A new poll from the Kaiser Family Foundation finds that a large majority of Americans would want Congress to fix Obamacare's subsidy eligibility flaw if the US Supreme Court sides with conservative challengers (by embracing Jonathan Gruber's hastily-discarded argument) this spring. Here's Allahpundit's helpful primer on the issues at play:
There’s a section in the ObamaCare statute that says federal subsidies to pay premiums are available to anyone who buys their insurance through “an Exchange established by the State.” But that phrase is vaguely worded. Is the federalObamaCare exchange, Healthcare.gov, an exchange established by the state? Or was the idea that subsidies should apply only to exchanges created by the individual states, as an economic incentive to encourage state governments to create their own insurance marketplaces? You know what Jonathan Gruber thinks, or thought, about that. By this summer, we’ll know what John Roberts and the gang think too. If subsidies for federal consumers are suddenly illegal, people who can’t afford the unsubsidized premiums will begin dropping their plans and bailing out of the program. The whole scheme could collapse. Which puts Mitch McConnell and John Boehner in a spot. If SCOTUS sides with conservatives and ends up nuking subsidies for millions of federal exchange consumers, this hot potato will land squarely in their laps.
And here are Kaiser's findings:
Nearly two-thirds of Americans say they'd want Congress to step in and fix what Democrats will misleadingly call a "typo," ensuring that Obamacare enrollees aren't denied taxpayer subsidies on a technicality -- which would lead to collapsing healthcare markets in the effected states. We anticipated this thorny political predicament late last year when SCOTUS decided to take up this case. Many conservatives will demand that Boehner and McConnell effectively do nothing, which would help ruin Obamacare....but it would also be massively unpopular with the general public. Democrats would step in with shrill, and likely effective, demagoguery, and Republicans would be targeted with anti-Obamacare anger for the first time. Here's the basic structure of the plan I floated in November:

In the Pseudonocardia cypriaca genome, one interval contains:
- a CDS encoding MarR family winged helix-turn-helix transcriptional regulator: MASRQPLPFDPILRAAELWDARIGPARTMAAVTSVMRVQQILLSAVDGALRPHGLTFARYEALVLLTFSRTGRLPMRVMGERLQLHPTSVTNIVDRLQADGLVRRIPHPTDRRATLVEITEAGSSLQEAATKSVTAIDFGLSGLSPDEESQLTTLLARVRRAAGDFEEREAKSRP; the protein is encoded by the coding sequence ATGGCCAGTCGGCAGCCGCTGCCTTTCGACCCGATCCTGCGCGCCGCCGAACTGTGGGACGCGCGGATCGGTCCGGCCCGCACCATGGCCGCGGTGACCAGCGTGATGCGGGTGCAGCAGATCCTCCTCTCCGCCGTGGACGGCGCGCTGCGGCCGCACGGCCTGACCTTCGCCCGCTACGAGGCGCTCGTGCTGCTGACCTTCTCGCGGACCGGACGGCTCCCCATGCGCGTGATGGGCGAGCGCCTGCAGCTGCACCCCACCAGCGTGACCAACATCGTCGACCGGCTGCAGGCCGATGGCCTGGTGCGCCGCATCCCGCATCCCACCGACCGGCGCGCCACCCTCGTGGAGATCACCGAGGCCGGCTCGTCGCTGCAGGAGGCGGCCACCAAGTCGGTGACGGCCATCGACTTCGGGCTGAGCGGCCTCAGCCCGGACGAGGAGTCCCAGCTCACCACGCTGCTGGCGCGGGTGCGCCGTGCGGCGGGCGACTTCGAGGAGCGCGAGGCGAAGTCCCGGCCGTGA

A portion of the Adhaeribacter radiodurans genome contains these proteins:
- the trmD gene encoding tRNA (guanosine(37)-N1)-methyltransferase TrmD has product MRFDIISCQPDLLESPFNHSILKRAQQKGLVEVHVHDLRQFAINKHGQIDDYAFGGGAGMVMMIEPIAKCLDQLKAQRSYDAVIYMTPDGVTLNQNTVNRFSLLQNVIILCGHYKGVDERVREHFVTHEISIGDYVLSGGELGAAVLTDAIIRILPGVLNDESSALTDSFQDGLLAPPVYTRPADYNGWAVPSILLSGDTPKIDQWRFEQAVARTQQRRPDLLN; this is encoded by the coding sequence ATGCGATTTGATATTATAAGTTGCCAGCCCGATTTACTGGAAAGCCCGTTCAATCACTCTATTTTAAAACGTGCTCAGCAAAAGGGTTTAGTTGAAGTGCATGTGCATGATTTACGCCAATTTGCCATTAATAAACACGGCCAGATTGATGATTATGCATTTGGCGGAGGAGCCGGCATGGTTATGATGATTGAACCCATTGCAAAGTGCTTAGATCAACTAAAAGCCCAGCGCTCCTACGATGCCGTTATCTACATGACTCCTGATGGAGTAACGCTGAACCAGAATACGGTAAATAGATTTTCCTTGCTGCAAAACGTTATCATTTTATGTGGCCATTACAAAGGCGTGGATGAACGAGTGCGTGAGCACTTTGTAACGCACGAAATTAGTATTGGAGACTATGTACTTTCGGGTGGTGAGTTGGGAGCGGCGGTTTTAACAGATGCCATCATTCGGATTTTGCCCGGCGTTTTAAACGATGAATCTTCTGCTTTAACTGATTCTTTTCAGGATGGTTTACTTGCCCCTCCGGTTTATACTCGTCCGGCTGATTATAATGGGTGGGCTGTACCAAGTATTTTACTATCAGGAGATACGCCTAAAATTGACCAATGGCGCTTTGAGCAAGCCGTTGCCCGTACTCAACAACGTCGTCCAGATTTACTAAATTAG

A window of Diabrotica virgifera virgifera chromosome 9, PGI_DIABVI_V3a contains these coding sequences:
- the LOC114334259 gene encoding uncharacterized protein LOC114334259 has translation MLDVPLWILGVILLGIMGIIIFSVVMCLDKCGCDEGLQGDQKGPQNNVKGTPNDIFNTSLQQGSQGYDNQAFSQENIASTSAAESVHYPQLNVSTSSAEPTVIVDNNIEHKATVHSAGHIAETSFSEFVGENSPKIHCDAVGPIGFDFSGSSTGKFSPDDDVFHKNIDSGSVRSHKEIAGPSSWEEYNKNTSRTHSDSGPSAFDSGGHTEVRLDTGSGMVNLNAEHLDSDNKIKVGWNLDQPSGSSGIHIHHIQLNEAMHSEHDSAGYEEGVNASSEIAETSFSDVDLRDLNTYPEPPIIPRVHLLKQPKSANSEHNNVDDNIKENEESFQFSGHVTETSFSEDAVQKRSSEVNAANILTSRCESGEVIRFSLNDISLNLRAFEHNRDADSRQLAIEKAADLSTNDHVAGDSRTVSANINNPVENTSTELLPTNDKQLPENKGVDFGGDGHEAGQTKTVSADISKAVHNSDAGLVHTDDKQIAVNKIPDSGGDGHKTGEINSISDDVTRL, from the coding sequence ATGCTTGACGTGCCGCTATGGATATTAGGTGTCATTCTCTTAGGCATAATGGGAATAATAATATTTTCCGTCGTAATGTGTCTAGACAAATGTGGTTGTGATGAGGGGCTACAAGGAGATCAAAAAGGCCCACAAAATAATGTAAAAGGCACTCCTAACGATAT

Not responding isn't a viable option. My suggestion -- and this is just early stage spitballing -- is for the GOP to consider offering a package of "fixes" that includes the rudimentary change for which Democrats will be howling (remember, this all assumes that repeal/replace was already attempted and blocked by Obama). Included in the package deal would be a series of alterations to the law that Republicans have been seeking for some time, that are very popular with the public, and that would ultimately serve to undermine the law. For instance, eliminating the individual mandate tax, restoring the 40-hour work week, and repealing the medical device tax. The GOP would have real leverage and popular opinion at their backs on these points. Message: "Because we care about the people who are once again getting screwed by Obamacare, we're willing to make the fix President Obama is demanding. But while we're at it, we must make some other necessary changes that enjoy broad popular support. This is what compromise looks like in divided government, which is what the American people decisively voted for. And in case you've forgotten, American, we've been against this trainwreck from the start, and we've since passed a much better alternative, which the president has stubbornly vetoed."